With faux bois being a recent hot trend in interiors, graining might be the way to go in faux finishes. Purchase a graining tool (specially designed for creating a wood-grain finish), then drag it gently down or across a wet glazed or painted surface. Be sure to rock the graining tool as you go in random, varied spots, to mimic the natural course of wood grain.
The use of a sponge in faux painting has been around for years; it’s a staple in the faux finishing world. Lightly dip a dry sponge into the paint and gently push it onto the surface you’re working with. The key to sponging is to do multiple layers, each very light, to build up to the color density you’re after. You want the sponged colors to be as even as possible across the entire surface. Consider using slightly different shades of the same color for a subtle depth in your finished faux surface.
Stripes are a classic design element that can add interest to any room. Adding stripes to your walls with paint is a technique that gives you the freedom to create original, personalized vertical or horizontal patterns that reflect your taste and lets you customize the colors to match your décor.
Plan out your design — do you want vertical or horizontal stripes? Do you want to paint them on an accent wall or throughout the whole room, or something else outside the box? Choose a color scheme. It’s common to choose two shades of the same color, but you don’t have to limit yourself. For a bolder effect, try contrasting colors that complement one another. For a more subtle striping effect, use the same color for the basecoat and the stripes, but in different finishes. You can be more contemporary by using stripes in varying widths.
Creative Faux Finish Ideas for your Bare Walls
Get inspired by your most loved fabrics and materials
Whether you love the rough appeal of burlap and seagrass or the ultra smoothness of leather and suede, there are many painting techniques to transform your wall. First find fabrics and textiles that evoke an emotion in you that you’d love to carry onto your walls. Depending on your design style, try out a small area first before painting the entire wall!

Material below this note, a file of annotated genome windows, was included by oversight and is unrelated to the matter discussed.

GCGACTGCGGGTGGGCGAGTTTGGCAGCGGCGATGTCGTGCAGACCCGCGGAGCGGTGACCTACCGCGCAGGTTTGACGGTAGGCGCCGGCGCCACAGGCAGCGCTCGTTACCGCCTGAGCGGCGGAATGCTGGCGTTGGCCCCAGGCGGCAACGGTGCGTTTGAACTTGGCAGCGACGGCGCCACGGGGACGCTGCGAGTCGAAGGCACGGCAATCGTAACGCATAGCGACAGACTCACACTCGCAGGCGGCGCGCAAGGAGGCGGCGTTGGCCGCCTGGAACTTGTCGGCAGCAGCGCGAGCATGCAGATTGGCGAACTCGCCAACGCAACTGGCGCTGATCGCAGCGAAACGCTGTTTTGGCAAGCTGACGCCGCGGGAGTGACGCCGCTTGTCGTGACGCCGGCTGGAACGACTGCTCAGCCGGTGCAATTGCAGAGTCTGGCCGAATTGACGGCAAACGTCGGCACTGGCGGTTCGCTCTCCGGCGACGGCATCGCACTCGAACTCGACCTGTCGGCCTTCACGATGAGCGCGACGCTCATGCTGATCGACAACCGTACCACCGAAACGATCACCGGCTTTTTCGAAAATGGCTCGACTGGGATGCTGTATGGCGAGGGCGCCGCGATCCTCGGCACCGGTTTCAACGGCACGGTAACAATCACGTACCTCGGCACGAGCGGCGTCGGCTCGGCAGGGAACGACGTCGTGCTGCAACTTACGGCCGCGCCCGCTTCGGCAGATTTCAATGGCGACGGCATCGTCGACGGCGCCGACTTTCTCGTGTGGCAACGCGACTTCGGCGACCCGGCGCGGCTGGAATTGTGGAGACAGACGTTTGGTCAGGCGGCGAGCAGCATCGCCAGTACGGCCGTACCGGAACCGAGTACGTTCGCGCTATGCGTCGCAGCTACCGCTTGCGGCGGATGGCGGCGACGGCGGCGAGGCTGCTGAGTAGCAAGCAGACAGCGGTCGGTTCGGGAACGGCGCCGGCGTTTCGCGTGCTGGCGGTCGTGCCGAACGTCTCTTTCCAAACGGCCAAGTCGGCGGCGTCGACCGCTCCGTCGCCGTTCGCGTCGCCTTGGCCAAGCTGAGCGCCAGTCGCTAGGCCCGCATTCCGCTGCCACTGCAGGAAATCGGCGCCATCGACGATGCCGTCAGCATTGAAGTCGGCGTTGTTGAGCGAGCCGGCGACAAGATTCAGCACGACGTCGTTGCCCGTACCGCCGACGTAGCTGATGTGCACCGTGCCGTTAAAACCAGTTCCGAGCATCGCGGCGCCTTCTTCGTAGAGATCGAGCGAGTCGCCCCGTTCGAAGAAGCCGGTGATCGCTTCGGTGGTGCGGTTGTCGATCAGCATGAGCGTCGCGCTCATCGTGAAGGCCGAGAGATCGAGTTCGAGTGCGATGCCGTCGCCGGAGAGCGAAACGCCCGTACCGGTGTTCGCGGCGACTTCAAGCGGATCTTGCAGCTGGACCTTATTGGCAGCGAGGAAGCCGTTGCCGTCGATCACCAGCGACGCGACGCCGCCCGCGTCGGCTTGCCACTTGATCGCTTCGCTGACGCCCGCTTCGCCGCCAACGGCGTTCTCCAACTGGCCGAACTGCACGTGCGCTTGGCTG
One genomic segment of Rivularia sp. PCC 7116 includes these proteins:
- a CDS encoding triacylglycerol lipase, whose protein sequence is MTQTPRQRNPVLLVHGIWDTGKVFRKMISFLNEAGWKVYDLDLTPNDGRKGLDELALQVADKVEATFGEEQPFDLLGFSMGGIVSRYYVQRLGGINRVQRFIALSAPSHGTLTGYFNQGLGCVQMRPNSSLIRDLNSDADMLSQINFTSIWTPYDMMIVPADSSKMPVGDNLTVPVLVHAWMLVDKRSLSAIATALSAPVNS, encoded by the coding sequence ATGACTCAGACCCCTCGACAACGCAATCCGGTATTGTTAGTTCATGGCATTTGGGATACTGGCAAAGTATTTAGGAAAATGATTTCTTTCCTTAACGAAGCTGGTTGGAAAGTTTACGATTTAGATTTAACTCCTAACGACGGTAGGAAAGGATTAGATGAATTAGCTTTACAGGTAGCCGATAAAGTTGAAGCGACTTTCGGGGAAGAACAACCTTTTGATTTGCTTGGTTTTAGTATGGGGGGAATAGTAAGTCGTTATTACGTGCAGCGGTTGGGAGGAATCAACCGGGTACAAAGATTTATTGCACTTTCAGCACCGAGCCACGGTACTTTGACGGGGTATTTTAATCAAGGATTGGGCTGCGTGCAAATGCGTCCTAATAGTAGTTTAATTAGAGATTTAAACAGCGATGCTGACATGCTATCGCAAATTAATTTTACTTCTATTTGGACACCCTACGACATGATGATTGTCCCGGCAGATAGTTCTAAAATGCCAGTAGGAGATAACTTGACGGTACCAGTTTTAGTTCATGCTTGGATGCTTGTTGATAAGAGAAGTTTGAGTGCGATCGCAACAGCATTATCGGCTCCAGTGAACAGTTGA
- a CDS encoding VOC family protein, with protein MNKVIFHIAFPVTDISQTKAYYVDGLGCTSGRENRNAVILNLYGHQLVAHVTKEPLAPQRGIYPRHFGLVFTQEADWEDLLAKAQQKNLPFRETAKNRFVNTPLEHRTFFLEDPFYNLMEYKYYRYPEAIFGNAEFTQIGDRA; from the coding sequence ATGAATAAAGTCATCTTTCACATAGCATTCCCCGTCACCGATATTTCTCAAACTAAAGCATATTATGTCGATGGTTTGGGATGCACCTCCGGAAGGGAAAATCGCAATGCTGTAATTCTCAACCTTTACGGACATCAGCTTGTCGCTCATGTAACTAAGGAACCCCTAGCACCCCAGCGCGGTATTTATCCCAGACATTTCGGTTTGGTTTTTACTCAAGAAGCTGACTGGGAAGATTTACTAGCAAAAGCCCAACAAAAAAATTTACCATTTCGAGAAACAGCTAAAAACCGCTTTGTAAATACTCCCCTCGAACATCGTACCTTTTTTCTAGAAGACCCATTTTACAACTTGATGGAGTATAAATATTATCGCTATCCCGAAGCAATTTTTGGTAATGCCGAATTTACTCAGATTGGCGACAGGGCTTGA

Using your ceiling to add gorgeous faux finishes
Your ceiling or 5th wall as it is referred to by designers is one of the best places to apply faux finish techniques. Your ceiling is often a missed opportunity to add color, texture and to transform a boring white painted ceiling into a whole other world! When choosing the technique that best fits your decor remember for do it yourself painting to use scaffolding or other safety equipment when applying paint.
Old world style to your modern home
Do you love the appeal of the Mediterranean to your interiors? Try faux finish techniques from distressing, graining, and layering or sponging on a variety of colors to add depth and to age your walls. This technique is perfect for interiors that want to bring a Tuscan or aged “patina” look to their interiors. This technique is common on ceilings in dining rooms and master bedrooms.
Using plaster to bring a rustic appearance to your room
In many European homes and even early Americana homes, plaster was the material of choice for interior walls as it was durable and could be given many different surfaces. Today, drywall is the finish of choice for most interiors, but if you love the rustic appeal of plaster try using a special primer paint and plaster faux finish sold at most paint stores. Perfect for light switch and electrical plates too!